The bottom line is the result of treatment;  the very sick opioid addicts treated in the studies used by Vivitrol to gain FDA approval showed a profound reduction in opioid-positive urines, over a span of 6 months.

I suspect that I will continue to favor buprenorphine.  I do not buy into the ‘need’ some people describe to ‘get of buprenorphine as fast as possible.’  Buprenorphine is a very effective, safe, long-term treatment for inducing remission of opioid dependence.  But because of the cap, I am glad that another option is available to treat this potentially-fatal condition.  And I admit to perhaps being too quick to judge Vivitrol, which appears to be a safe alternative—particularly for people who have a lower opioid tolerance that do not want to push it higher, or for people who have been free of opioids for a week or two.

I would invite local people who are on my buprenorphine waiting list to consider Vivitrol as an option.

 

One thought on “The Other Opioid Dependence Medication”

  1. Awesome article Dr. Junig. I’m really interested in Vivitrol myself. I’m hoping it might help with the tentative early months/years after tapering off Suboxone come that time. So I’m trying to watch all the developments. I’m also wary after enduring an ‘accidental’ rapid-detox while on methadone, which was painful.

    In Australia it has been ‘the other’ medication for a while, and emerged around the same time as Subutex for addiction treatment. It has been really controversial, especially given so many studies have linked it to overdose deaths if a naltrexone patient relapses, unaware of their hypersensitivity to opioids.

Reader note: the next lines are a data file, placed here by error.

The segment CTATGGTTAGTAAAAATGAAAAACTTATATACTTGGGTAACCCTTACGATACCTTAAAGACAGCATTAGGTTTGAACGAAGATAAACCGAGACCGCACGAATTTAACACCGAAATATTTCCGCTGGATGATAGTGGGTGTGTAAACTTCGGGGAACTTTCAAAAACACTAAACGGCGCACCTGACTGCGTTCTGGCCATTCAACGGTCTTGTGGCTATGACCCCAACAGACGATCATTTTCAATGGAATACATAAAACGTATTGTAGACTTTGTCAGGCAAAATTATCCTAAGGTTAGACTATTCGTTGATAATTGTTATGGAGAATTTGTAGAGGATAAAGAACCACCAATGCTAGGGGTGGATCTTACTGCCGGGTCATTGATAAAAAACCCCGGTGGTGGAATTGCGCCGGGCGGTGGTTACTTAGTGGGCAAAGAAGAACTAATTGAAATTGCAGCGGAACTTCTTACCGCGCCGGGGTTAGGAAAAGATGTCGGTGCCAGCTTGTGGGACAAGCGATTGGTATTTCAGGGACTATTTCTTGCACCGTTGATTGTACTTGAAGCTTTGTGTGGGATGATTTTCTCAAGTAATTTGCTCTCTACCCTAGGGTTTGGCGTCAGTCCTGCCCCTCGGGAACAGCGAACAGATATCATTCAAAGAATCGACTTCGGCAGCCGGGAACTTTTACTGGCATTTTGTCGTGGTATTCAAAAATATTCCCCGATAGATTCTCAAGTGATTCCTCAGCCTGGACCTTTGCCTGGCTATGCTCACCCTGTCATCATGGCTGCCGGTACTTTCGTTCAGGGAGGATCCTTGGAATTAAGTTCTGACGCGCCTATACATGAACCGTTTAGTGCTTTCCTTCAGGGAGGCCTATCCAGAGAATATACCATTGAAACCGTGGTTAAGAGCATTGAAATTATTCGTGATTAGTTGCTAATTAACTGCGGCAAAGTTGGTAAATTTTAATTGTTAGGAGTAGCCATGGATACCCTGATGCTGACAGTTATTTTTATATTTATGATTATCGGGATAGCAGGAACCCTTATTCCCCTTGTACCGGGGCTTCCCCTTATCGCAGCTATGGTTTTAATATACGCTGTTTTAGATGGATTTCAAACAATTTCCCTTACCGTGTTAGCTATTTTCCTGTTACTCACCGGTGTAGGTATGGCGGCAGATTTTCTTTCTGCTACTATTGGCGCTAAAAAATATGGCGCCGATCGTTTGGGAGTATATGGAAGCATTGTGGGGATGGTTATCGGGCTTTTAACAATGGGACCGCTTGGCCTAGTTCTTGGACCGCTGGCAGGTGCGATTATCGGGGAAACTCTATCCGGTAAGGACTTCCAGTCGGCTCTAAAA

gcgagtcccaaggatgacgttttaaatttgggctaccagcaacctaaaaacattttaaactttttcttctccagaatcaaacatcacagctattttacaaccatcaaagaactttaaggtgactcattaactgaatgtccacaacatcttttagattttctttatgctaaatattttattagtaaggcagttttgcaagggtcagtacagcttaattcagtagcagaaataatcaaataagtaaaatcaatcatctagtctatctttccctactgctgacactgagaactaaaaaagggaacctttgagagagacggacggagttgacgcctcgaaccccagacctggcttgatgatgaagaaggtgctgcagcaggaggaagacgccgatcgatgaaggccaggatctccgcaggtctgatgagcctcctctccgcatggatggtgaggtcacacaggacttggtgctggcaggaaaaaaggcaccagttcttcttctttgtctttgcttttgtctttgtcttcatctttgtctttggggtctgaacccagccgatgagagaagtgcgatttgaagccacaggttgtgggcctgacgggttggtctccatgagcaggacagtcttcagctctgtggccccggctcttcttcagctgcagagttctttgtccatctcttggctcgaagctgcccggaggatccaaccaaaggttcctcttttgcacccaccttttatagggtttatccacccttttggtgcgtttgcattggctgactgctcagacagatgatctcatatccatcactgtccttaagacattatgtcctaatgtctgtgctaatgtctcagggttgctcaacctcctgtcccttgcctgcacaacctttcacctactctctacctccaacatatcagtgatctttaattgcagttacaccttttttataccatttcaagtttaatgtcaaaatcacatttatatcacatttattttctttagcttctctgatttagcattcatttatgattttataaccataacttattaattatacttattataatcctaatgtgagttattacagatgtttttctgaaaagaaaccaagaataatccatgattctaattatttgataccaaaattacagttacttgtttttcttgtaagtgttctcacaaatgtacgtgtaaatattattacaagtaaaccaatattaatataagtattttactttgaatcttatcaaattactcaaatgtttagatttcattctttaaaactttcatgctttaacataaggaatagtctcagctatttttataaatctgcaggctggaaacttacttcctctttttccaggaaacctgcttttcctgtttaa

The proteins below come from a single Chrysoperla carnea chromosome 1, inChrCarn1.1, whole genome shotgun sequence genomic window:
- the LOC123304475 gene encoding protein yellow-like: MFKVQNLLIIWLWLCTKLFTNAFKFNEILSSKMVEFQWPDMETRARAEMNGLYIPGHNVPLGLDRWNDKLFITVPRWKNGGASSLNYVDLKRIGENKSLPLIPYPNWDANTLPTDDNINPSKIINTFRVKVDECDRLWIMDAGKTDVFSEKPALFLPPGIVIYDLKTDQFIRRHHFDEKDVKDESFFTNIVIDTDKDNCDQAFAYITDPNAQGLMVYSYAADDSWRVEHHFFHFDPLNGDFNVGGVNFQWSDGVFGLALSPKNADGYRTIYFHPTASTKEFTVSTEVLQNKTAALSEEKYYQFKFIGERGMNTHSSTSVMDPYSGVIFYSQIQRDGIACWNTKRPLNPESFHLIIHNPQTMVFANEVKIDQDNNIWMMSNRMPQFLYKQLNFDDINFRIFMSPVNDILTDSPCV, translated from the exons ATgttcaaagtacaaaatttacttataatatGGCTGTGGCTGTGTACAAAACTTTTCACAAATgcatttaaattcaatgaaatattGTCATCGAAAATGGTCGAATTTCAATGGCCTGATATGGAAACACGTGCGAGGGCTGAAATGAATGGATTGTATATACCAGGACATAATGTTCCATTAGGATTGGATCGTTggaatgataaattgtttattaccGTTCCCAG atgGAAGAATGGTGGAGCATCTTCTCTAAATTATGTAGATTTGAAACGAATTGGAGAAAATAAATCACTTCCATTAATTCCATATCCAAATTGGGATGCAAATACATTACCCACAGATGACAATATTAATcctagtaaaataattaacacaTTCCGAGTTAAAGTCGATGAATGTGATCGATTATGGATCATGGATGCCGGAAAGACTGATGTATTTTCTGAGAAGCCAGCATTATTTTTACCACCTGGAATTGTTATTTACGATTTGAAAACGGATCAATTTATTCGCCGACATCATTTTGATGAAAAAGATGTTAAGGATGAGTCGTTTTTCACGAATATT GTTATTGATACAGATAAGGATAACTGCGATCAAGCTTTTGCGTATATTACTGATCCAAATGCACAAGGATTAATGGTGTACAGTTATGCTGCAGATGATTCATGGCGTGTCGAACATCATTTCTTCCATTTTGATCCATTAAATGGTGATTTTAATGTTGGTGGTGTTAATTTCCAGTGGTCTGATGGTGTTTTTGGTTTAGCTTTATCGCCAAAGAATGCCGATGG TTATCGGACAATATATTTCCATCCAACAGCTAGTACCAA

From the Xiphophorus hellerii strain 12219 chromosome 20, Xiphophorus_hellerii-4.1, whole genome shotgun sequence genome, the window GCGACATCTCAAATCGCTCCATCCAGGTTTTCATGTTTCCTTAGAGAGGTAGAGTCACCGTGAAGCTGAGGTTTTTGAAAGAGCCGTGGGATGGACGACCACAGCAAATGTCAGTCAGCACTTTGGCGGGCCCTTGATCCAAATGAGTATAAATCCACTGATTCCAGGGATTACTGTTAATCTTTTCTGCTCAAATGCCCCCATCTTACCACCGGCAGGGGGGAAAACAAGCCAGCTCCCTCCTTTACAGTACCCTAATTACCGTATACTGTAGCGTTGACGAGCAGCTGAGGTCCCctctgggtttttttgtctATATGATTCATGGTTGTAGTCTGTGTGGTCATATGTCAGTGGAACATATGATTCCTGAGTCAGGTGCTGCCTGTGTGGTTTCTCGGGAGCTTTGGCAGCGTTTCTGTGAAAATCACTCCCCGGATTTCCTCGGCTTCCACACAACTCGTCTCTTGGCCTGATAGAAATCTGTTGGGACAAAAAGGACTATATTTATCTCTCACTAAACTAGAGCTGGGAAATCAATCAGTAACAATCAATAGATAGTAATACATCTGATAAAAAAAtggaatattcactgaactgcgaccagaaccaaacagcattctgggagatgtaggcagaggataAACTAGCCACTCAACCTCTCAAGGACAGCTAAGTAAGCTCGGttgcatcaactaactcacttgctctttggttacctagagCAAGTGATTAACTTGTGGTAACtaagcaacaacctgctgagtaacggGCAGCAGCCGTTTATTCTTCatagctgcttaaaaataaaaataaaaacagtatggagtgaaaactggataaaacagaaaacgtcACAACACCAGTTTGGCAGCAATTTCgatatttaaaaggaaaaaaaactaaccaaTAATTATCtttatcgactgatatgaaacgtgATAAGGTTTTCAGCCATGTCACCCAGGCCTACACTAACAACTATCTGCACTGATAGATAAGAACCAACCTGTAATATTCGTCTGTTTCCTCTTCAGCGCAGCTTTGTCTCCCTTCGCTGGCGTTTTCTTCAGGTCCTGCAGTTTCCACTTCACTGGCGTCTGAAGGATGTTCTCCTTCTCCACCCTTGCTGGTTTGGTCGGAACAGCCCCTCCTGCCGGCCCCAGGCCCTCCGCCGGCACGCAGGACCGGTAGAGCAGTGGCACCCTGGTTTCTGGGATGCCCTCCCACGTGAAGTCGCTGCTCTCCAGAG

I remember my cravings were blunted while I was taking the Revia tablets. Nowhere near as much as while on buprenorphine, but it did take the edge off. I had a number of weeks without using while my partner made sure I swallowed my tablets. But when my jar ran out, I conveniently forgot to book an appointment with my doctor, and relapsed. What’s weird though was when that jar ran out, my cravings returned just as strong as they were before I started the treatment.

    A number of other people I’ve spoken to, either from my doctor’s clinic, NA or active addiction, who were on either depot or implant naltrexone have said similar things. Even if their implant lasted the full 6 months, they all said they could feel it wearing off, and their cravings would return just as intense as they day they went on it. Only two weeks ago I was talking to a girl in the waiting room of my doctor who has been getting Vivitrol, and she said she feels cravings return in the days leading up to her next injection. My old Suboxone doctor also does 6 month naltrexone implants. Most of the people I know who got a series of them were using in the weeks leading up to their next implant.

    I don’t know if that makes any sense? Could a person use Vivitrol or naltrexone implants for a number of months / years, then ween off it without any return of cravings?